Apple Cider Vinegar: Vinegar is more easily absorbed through skin than through the stomach; application of apple cider vinegar helps in relieving the unpleasant sensations in the legs, aids in detoxification, and prevents muscle fatigue. The benefits of apple cider vinegar have been proclaimed by ancient Egyptians and it has been traditionally used by them to treat ailments of all kinds. In fact, they believed apple cider acted as a tonic in improving the circulation and flow of blood.
Massage: A regular massage of the entire legs with a mixture of mustard oil and garlic helps to alleviate pain and stress. To prepare the garlic-infused oil, take around four tablespoons of mustard oil and one clove of garlic. Finely chop or crush the garlic clove. Heat the oil over medium flame and add garlic to it. Allow the garlic to burn until it becomes crisp and floats over the oil. Now the oil is ready. Allow it to cool and then add a half teaspoon of table salt to it. Bottle it in a glass container for two to three days to allow the salt to naturally dissolve at room temperature. Now the oil is ready to use for massage. Apply it on the legs and massage with light strokes before going to bed. Care should be taken as mustard oil may soil the clothes and garlic has a strong aroma.
Acupressure: Use an acupressure foot roller and roll your feet over it whenever you experience unpleasant sensations or do it as a daily regimen for five to seven minutes in the morning and evening to improve and boost blood circulation and nerve impulses. Walking on acupressure mats or pebbled pathways for a few minutes everyday may also help in alleviating symptoms.
Ayurveda: Knowing your Mind-Body constitution (Prakruti and Vikruti) may help in analyzing the triggers in your diet and lifestyle. Knowing your body type will help in following a regimen which helps maintain the balance of Doshas and reduces the imbalance.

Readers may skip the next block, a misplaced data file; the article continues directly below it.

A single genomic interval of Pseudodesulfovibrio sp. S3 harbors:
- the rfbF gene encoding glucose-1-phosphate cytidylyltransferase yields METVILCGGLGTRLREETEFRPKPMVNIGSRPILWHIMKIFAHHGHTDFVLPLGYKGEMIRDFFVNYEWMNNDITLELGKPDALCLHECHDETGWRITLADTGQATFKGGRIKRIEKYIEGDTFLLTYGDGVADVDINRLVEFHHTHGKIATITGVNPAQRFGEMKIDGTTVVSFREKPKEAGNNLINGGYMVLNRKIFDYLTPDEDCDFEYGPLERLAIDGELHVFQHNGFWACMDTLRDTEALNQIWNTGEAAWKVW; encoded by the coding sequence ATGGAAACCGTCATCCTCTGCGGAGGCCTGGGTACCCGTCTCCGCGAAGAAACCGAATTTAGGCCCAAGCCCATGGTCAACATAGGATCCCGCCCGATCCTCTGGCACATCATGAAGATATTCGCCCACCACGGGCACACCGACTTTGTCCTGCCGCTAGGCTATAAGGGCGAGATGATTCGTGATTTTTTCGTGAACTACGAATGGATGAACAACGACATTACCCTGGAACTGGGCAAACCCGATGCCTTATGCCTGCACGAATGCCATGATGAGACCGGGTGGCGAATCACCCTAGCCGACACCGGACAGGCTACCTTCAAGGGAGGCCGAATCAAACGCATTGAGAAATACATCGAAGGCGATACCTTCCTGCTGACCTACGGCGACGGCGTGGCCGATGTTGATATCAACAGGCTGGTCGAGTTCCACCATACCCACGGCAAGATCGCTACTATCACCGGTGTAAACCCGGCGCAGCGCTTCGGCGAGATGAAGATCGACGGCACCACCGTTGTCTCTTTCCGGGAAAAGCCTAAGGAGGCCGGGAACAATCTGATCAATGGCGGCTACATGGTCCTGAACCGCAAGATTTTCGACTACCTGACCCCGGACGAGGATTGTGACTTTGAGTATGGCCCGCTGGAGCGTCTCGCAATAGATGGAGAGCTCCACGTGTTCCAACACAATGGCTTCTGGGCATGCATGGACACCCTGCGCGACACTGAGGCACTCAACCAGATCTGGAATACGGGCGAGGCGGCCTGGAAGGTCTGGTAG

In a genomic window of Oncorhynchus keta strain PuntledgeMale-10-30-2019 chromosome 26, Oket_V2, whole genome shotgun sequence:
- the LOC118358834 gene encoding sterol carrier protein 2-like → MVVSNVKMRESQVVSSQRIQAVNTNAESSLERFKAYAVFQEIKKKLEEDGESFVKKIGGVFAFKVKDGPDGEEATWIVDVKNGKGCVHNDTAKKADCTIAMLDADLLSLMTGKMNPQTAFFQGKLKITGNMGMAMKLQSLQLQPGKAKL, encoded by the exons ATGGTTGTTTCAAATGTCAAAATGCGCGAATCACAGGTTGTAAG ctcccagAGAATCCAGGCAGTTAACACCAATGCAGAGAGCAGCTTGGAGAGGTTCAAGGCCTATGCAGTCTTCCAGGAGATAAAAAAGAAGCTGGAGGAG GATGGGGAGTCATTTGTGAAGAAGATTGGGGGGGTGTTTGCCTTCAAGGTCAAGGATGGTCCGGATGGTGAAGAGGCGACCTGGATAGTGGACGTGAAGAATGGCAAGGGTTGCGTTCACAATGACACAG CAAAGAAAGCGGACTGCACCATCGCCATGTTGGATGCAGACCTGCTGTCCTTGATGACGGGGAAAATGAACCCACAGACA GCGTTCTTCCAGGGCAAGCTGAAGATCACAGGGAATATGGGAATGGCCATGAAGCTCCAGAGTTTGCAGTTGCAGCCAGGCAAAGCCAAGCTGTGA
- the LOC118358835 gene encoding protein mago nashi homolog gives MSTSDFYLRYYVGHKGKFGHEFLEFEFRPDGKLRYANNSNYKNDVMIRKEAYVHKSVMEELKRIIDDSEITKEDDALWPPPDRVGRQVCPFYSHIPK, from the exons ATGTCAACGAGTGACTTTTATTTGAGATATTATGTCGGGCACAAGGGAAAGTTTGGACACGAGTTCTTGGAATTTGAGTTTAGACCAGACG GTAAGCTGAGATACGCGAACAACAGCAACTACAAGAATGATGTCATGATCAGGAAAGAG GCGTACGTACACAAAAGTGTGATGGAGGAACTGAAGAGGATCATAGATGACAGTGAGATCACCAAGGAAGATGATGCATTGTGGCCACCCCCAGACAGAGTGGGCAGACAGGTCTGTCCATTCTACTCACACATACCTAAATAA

Yoga: Practice of asanas like Paschimottanasana (Forward Bending pose), Gomukhasana (Cow Face pose), Vajrasana (Hero pose), Vistritapadasana (Spread leg pose), Parsvakonasana (Sideways stretch), Tadasasana (Stick pose), and Surya Namaskar (Sun Salutation) helps in stretching the muscles, ligaments and tendons; relieves the muscular and nervous tension; and improves blood circulation in the legs.
Breathing: A regular practice of Nadi Shodhan (Alternate Nostril breathing without retention of breath) post the practice of Kapalbhati Kriya (Shining Forehead breath) invigorates and balances the mind and body.
Aromatherapy: Massage your legs with three to four drops of lavender oil before sleeping.
Wooden Sandals: Walking for five to ten minutes daily on ancient wooden sandals known as khadoun, helps in relieving pain by activating a marma point known as Kshipra, between the big toe and the first toe. The wooden nodes are strategically placed to correspond to traditional reflexology points.
Disclaimer: If you are experiencing any or several of the symptoms, you should talk to your doctor about whether you have RLS. You must verify with your physician before applying this article’s suggestions to your individual situation.